Times have changed. Weight used to be just a number that was checked at the doctor’s office. Pant size was a helpful way of finding clothes that fit right without having to try on the whole rack. Body image? I’m guessing some sort of x-ray.
Weight, size, and our bodies are a combat zone. If we are not already at war with ourselves, trying to make our digits conform to the cultural ideal or beating ourselves up with negative self-talk or punishing ourselves with exercise or another diet, others have taken the job upon themselves.
If there’s one word to characterize the state of our relationship with food, weight, exercise, our bodies, and ourselves, it would be shame. Shame means concluding that we are the problem, that we’re not good enough, and that we are flawed.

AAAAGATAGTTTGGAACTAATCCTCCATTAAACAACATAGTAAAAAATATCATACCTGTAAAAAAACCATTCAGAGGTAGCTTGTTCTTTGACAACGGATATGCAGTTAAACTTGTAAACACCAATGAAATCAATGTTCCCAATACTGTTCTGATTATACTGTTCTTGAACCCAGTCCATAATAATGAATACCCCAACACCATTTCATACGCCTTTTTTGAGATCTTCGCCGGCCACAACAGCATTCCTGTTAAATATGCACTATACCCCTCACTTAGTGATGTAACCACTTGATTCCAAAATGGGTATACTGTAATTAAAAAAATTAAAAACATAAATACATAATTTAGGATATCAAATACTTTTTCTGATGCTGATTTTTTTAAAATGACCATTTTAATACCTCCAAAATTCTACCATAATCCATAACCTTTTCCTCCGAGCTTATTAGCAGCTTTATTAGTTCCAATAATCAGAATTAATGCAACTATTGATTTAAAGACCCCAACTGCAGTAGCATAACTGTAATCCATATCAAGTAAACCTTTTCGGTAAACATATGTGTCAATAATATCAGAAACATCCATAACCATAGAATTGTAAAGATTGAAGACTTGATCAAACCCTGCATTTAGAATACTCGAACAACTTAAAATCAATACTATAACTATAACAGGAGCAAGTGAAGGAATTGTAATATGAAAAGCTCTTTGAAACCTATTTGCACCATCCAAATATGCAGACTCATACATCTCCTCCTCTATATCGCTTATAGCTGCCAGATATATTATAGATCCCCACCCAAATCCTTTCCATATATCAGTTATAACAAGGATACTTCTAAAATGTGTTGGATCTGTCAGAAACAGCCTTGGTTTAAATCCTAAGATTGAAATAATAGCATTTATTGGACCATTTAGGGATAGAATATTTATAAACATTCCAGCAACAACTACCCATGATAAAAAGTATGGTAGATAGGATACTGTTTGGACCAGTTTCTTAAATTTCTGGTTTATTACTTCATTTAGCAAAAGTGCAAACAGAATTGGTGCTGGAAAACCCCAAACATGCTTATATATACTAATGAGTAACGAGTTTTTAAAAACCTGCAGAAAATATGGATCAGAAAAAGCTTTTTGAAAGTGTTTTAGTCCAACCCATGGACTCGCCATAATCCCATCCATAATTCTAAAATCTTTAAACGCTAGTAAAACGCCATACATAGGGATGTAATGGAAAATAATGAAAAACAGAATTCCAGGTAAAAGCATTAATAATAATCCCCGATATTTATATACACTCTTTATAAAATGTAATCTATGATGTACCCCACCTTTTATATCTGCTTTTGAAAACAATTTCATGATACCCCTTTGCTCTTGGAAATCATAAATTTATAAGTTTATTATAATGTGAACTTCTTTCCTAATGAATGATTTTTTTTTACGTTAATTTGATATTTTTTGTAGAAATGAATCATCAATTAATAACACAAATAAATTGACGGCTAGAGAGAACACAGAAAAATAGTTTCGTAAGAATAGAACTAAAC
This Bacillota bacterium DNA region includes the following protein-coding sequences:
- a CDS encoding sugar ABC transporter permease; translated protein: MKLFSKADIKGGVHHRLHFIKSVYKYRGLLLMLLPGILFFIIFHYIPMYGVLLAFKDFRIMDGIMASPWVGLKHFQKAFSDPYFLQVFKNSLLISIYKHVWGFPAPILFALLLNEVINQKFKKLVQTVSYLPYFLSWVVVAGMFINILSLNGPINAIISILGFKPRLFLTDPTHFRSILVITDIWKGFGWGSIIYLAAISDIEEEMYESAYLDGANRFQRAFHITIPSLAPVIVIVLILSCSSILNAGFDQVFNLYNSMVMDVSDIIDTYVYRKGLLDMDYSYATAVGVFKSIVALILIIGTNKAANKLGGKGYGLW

We are recognizing the weight bullying and shaming that is occurring on playgrounds, at the workplace, and even in our own homes. People are essentially shouting “Shame on you!” with their glances, discrimination, and behavior towards people of a weight or size they judge to be unacceptable or even repulsive. Their goal, perhaps, through this shaming is to make us all comply with how they think we should look. Shame strips us of our humanity into just a body to be scrutinized and given a diagnosis.
The best or worst part about it is that shame is a choice. No one can call down shame upon you or force you to conclude that their judgment of you is acceptable, accurate or deserved. You can choose what to do with shame.
By beginning with ourselves, our thoughts and self-talk, we can eliminate weight stigma one person at a time. Let’s start with that person in the mirror.
*This post first appeared on BEDA‘s website for this year’s Weight Stigma Awareness Week: September 23-27 2013